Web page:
292 F3d 1360 Bailey v. Dart Container Corporation of Michigan a

292 F.3d 1360

John A. BAILEY, Plaintiff-Appellant,
DART CONTAINER CORPORATION OF MICHIGAN, Dart Container Corporation of Kentucky, Dart Container Corporation of Pennsylvania, and Dart Container Corporation, Defendants-Appellees.
John A. Bailey, Plaintiff-Appellee,
Dart Container Corporation of Michigan, Dart Container Corporation of Kentucky, Dart Container Corporation of Pennsylvania, and Dart Container Corporation, Defendants-Appellees.

No. 02-1165.

No. 02-1166.

United States Court of Appeals, Federal Circuit.

DECIDED: June 7, 2002.

Erik P. Belt, Bromberg & Sunstein LLP, of Boston, MA, for plaintiff-appellant. Of counsel were Sarah C. Peck and Anne Marie Longobucco.

Scott L. Robertson, Hunton & Williams, of Washington, DC, for defendants-cross appellants. Of counsel were Thomas J. Scott, Jr., Ozzie A. Farres, and Emerson V. Briggs, III.

Before LOURIE, LINN and DYK, Circuit Judges.


LINN, Circuit Judge.


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John A. Bailey moves to dismiss appeal 02-1166 filed by Dart Container Corporation of Michigan et al. Dart Container opposes. Bailey replies.


The United States District Court for the District of Massachusetts found noninfringement and Bailey appealed. Dart Container prevailed on the merits of the case, but states that it filed a "conditional" cross-appeal so that it could raise arguments regarding noninfringement and claim construction in the event that this court reverses the noninfringement determination. Dart Container cites IMS Technology, Inc. v. Haas Automation, Inc., 206 F.3d 1422, 1437-38, 54 USPQ2d 1129, 1140 (Fed.Cir.2000), and Budde v. Harley Davidson, Inc., 250 F.3d 1369, 58 USPQ2d 1801 (Fed.Cir.2001), as supporting the filing of such a conditional cross-appeal. Although those cases mention that such a conditional cross-appeal was filed and the court considered the cross-appellants' arguments concerning claim construction, those cases do not state that a prevailing party has standing to appeal or that a conditional cross-appeal must be filed in order for those issues to be considered. Absent such a discussion, those cases cannot stand for the proposition that there is jurisdiction over such a cross-appeal. See Nat'l Cable Television Assoc., Inc. v. Am. Cinema Editors, Inc., 937 F.2d 1572, 1581, 19 USPQ2d 1424, 1431 (Fed.Cir.1991) ("When an issue is not argued or is ignored in a decision, such decision is not precedent to be followed in a subsequent case in which the issue arises.").


As Bailey correctly notes, an appellee can present in this court all arguments supported by the record and advanced in the trial court in support of the judgment as an appellee, even if those particular arguments were rejected or ignored by the trial court. Datascope Corp. v. SMEC, Inc., 879 F.2d 820, 822 n. 1, 11 USPQ2d 1321, 1322 n. 1 (Fed.Cir.1989) (cross-appeal improper to offer arguments in support of the judgment; appellee can assert alternative grounds for affirming the judgment that are supported by the record); Glaxo, Inc. v. TorPharm, Inc., 153 F.3d 1366, 1371-72, 47 USPQ2d 1836, 1840 (Fed.Cir.1998) (court may adopt ground advanced by appellee that was rejected by the trial court on summary judgment). Thus, the arguments made by the cross-appellants in IMS and Budde could have been considered by this court even if the cross-appellants had merely proceeded as appellees, as long as those arguments were made in support of the judgment of noninfringement. Similarly, in this case, Dart Container can as an appellee make appropriate arguments regarding claim construction that would result in affirmance of the judgment of noninfringement. See United States v. Am. Ry. Express Co., 265 U.S. 425, 435, 44 S.Ct. 560, 68 L.Ed. 1087 (1924) (an appellee can raise "any matter appearing in the record, although his argument may involve an attack upon the reasoning of the lower court or an insistence upon matter overlooked or ignored by it").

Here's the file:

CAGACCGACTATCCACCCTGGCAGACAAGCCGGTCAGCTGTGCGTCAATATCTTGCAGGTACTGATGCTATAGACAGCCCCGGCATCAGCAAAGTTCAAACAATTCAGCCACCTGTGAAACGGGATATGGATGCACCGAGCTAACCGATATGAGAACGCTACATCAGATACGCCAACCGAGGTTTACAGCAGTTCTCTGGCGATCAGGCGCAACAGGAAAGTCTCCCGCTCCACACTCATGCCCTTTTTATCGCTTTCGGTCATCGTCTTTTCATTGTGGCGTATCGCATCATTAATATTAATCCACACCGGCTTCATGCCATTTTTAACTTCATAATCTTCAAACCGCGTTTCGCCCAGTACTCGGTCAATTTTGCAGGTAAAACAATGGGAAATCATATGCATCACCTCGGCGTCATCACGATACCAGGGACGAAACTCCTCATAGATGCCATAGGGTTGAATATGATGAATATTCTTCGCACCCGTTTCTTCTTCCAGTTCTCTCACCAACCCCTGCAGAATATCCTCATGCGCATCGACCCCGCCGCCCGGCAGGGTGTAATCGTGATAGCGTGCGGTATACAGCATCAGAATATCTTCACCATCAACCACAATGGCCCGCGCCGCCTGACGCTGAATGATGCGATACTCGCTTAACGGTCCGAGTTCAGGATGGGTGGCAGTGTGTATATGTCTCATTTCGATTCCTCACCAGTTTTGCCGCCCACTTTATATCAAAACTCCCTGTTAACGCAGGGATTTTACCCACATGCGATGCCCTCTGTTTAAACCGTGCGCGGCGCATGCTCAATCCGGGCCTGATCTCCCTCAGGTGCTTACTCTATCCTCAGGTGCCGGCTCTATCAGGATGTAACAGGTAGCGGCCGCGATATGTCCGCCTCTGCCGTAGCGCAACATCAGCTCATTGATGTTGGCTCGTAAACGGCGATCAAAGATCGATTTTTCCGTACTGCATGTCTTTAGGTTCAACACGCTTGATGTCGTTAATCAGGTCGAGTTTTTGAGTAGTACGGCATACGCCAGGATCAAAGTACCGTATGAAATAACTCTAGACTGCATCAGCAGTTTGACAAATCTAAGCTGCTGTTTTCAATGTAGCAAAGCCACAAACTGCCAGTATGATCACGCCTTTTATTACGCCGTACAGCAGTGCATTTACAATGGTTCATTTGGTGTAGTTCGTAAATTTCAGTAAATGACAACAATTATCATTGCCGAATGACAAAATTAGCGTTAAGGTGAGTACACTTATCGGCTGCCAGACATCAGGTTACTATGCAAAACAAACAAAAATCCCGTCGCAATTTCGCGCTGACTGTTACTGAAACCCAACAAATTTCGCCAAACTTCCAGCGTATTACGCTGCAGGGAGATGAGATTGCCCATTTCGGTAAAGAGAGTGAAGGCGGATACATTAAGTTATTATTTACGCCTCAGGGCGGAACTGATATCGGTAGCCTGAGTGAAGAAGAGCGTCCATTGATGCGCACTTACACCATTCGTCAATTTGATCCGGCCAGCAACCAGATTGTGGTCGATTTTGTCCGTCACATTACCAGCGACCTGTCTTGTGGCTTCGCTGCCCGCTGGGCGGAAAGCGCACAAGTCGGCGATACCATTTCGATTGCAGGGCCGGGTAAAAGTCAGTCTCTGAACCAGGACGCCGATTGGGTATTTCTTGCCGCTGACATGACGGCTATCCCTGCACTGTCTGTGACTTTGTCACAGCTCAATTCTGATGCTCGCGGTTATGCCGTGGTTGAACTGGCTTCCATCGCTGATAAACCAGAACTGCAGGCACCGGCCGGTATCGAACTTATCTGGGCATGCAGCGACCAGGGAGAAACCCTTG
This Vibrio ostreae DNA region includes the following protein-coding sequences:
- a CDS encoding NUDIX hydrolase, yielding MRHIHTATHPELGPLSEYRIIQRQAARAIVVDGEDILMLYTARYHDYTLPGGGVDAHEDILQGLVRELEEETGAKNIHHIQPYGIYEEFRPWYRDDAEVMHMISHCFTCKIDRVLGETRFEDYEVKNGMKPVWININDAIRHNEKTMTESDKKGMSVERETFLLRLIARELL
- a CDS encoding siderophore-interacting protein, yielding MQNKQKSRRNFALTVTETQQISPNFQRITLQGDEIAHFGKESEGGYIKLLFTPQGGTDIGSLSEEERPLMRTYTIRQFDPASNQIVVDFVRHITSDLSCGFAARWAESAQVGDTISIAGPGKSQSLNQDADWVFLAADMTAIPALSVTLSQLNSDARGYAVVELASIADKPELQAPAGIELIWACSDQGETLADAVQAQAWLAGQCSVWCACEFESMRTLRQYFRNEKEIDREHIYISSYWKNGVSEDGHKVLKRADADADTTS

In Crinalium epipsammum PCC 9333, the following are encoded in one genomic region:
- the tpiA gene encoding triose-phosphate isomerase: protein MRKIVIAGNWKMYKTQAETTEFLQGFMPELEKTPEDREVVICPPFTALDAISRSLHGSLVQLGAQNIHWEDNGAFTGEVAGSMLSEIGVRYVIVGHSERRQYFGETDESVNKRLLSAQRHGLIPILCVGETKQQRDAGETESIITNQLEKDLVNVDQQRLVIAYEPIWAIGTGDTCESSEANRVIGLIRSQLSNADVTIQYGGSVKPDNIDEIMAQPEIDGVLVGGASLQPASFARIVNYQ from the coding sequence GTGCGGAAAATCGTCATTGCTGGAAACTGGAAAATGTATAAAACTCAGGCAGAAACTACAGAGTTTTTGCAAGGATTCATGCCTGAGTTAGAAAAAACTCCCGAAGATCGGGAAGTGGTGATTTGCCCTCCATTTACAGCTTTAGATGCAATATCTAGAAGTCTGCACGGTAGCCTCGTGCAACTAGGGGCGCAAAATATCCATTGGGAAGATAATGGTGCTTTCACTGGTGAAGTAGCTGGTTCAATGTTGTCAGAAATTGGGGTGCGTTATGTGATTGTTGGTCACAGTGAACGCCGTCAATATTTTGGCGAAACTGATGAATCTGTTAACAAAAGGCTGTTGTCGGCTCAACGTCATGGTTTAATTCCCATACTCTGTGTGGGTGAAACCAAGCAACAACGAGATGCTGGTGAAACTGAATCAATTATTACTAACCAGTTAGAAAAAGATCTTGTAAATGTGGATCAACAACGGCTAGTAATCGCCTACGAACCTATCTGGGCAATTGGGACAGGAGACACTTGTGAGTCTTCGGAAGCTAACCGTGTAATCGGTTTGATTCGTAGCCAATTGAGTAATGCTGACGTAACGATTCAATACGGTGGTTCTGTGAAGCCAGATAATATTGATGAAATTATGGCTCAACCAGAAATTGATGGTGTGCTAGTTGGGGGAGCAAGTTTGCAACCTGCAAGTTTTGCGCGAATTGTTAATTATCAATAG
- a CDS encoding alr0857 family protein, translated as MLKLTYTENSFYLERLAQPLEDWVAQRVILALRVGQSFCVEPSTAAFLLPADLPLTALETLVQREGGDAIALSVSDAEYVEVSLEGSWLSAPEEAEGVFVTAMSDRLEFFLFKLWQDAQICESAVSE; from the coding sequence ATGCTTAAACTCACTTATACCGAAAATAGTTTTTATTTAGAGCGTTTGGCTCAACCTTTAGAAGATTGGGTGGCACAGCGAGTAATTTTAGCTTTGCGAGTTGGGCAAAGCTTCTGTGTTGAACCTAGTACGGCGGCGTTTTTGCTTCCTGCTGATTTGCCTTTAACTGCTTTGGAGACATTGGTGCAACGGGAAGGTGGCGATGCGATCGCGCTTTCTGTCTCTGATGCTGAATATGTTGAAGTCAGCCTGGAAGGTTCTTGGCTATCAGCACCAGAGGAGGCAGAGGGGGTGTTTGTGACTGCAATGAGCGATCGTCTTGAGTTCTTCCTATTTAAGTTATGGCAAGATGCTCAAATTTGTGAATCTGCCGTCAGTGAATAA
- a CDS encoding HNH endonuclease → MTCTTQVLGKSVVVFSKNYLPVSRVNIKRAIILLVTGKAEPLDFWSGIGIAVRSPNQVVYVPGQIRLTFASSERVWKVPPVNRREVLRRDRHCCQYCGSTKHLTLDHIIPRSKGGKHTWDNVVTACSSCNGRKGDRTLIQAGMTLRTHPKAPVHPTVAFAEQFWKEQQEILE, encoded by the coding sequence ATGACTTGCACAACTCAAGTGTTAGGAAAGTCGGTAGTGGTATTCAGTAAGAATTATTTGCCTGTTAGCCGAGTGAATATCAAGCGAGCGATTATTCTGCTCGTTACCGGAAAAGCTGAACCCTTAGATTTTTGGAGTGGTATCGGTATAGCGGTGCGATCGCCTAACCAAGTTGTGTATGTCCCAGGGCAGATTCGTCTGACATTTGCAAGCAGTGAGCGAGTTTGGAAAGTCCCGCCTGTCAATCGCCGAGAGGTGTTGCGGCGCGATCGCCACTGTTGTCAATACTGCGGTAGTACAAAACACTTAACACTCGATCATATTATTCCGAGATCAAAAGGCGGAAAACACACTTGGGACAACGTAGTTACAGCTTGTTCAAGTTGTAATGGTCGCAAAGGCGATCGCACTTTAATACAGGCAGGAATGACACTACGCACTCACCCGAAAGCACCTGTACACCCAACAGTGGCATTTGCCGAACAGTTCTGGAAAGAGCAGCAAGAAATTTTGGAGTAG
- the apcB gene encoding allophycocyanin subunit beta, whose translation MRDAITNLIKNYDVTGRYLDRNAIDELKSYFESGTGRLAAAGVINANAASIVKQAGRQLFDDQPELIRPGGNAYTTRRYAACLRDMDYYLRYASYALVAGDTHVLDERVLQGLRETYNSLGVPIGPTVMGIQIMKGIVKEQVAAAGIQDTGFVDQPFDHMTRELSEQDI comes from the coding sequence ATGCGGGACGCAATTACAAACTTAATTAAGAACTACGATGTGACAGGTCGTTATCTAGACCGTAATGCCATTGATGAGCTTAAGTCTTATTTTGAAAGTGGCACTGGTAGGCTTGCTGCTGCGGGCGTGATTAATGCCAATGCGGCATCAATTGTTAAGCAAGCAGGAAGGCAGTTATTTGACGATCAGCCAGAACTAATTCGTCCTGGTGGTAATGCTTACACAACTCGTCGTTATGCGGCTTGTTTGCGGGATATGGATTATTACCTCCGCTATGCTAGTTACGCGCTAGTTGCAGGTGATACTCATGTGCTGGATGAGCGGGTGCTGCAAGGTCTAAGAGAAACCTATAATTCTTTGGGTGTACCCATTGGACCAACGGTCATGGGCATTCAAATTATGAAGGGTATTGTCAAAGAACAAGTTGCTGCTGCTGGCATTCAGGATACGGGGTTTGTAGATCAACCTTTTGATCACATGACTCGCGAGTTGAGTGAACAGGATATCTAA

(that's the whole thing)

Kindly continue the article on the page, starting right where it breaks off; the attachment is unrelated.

It is only necessary and appropriate to file a cross-appeal when a party seeks to enlarge its own rights under the judgment or to lessen the rights of its adversary under the judgment. Am. Ry. Express, 265 U.S. at 435, 44 S.Ct. 560; Carnival Cruise Lines, Inc. v. United States, 200 F.3d 1361, 1365 (Fed.Cir.2000). Thus, a party must file a cross-appeal when acceptance of the argument it wishes to advance would result in a reversal or modification of the judgment rather than an affirmance. Radio Steel & Mfg. Co. v. MTD Prods., Inc., 731 F.2d 840, 844, 221 USPQ 657, 660 (Fed.Cir.1984) (party that prevailed due to district court's determination of noninfringement must appeal to argue that the district court incorrectly denied its counterclaim for a declaratory judgment of invalidity).


In sum, allowing a cross-appeal to proceed in the circumstances of the present case is not permitted and unnecessarily expands the amount of briefing that is otherwise allowed, as well as giving the appellee an unfair opportunity to file the final brief and have the final oral argument, contrary to established rules.





(1) Bailey's motion to dismiss the cross-appeal, 02-1166, is granted.

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(2) Each side shall bear its own costs with respect to appeal 02-1166.